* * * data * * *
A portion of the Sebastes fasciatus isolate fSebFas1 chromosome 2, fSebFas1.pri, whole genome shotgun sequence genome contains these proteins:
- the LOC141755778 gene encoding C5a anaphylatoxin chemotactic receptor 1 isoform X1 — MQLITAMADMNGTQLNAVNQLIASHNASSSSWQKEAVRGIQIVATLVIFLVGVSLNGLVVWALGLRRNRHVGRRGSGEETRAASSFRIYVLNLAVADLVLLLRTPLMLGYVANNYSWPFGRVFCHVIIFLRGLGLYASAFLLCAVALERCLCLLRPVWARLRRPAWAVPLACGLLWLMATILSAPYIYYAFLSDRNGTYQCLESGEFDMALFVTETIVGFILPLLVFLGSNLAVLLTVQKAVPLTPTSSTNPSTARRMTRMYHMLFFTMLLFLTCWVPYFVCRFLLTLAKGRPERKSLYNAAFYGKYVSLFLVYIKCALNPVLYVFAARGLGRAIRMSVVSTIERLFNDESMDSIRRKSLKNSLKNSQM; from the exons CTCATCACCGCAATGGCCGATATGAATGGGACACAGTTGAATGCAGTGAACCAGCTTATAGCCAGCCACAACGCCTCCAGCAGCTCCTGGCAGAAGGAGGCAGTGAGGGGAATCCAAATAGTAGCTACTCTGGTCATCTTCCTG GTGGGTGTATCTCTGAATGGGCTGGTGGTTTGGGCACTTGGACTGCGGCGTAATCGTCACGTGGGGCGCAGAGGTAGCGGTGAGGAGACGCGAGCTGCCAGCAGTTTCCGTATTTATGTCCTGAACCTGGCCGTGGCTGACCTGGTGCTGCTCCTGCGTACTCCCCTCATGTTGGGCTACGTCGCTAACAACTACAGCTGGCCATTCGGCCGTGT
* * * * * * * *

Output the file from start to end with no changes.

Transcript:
A portion of the Sebastes fasciatus isolate fSebFas1 chromosome 2, fSebFas1.pri, whole genome shotgun sequence genome contains these proteins:
- the LOC141755778 gene encoding C5a anaphylatoxin chemotactic receptor 1 isoform X1 — MQLITAMADMNGTQLNAVNQLIASHNASSSSWQKEAVRGIQIVATLVIFLVGVSLNGLVVWALGLRRNRHVGRRGSGEETRAASSFRIYVLNLAVADLVLLLRTPLMLGYVANNYSWPFGRVFCHVIIFLRGLGLYASAFLLCAVALERCLCLLRPVWARLRRPAWAVPLACGLLWLMATILSAPYIYYAFLSDRNGTYQCLESGEFDMALFVTETIVGFILPLLVFLGSNLAVLLTVQKAVPLTPTSSTNPSTARRMTRMYHMLFFTMLLFLTCWVPYFVCRFLLTLAKGRPERKSLYNAAFYGKYVSLFLVYIKCALNPVLYVFAARGLGRAIRMSVVSTIERLFNDESMDSIRRKSLKNSLKNSQM; from the exons CTCATCACCGCAATGGCCGATATGAATGGGACACAGTTGAATGCAGTGAACCAGCTTATAGCCAGCCACAACGCCTCCAGCAGCTCCTGGCAGAAGGAGGCAGTGAGGGGAATCCAAATAGTAGCTACTCTGGTCATCTTCCTG GTGGGTGTATCTCTGAATGGGCTGGTGGTTTGGGCACTTGGACTGCGGCGTAATCGTCACGTGGGGCGCAGAGGTAGCGGTGAGGAGACGCGAGCTGCCAGCAGTTTCCGTATTTATGTCCTGAACCTGGCCGTGGCTGACCTGGTGCTGCTCCTGCGTACTCCCCTCATGTTGGGCTACGTCGCTAACAACTACAGCTGGCCATTCGGCCGTGT